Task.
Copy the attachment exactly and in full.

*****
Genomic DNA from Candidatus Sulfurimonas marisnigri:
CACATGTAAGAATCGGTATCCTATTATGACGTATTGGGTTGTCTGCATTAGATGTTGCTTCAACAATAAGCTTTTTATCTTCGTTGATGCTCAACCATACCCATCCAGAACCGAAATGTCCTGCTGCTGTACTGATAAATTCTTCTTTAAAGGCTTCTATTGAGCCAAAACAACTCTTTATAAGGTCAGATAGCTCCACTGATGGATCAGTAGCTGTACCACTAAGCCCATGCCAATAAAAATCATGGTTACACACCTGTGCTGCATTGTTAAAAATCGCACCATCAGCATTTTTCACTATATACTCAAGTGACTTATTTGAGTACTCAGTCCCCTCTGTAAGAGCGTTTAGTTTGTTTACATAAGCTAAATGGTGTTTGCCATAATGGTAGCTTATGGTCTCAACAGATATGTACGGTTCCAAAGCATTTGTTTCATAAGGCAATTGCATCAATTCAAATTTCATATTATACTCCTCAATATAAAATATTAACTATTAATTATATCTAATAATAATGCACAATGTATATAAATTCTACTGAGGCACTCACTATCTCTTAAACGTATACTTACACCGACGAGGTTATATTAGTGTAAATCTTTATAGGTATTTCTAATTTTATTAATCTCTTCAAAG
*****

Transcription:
Genomic DNA from Candidatus Sulfurimonas marisnigri:
CACATGTAAGAATCGGTATCCTATTATGACGTATTGGGTTGTCTGCATTAGATGTTGCTTCAACAATAAGCTTTTTATCTTCGTTGATGCTCAACCATACCCATCCAGAACCGAAATGTCCTGCTGCTGTACTGATAAATTCTTCTTTAAAGGCTTCTATTGAGCCAAAACAACTCTTTATAAGGTCAGATAGCTCCACTGATGGATCAGTAGCTGTACCACTAAGCCCATGCCAATAAAAATCATGGTTACACACCTGTGCTGCATTGTTAAAAATCGCACCATCAGCATTTTTCACTATATACTCAAGTGACTTATTTGAGTACTCAGTCCCCTCTGTAAGAGCGTTTAGTTTGTTTACATAAGCTAAATGGTGTTTGCCATAATGGTAGCTTATGGTCTCAACAGATATGTACGGTTCCAAAGCATTTGTTTCATAAGGCAATTGCATCAATTCAAATTTCATATTATACTCCTCAATATAAAATATTAACTATTAATTATATCTAATAATAATGCACAATGTATATAAATTCTACTGAGGCACTCACTATCTCTTAAACGTATACTTACACCGACGAGGTTATATTAGTGTAAATCTTTATAGGTATTTCTAATTTTATTAATCTCTTCAAAG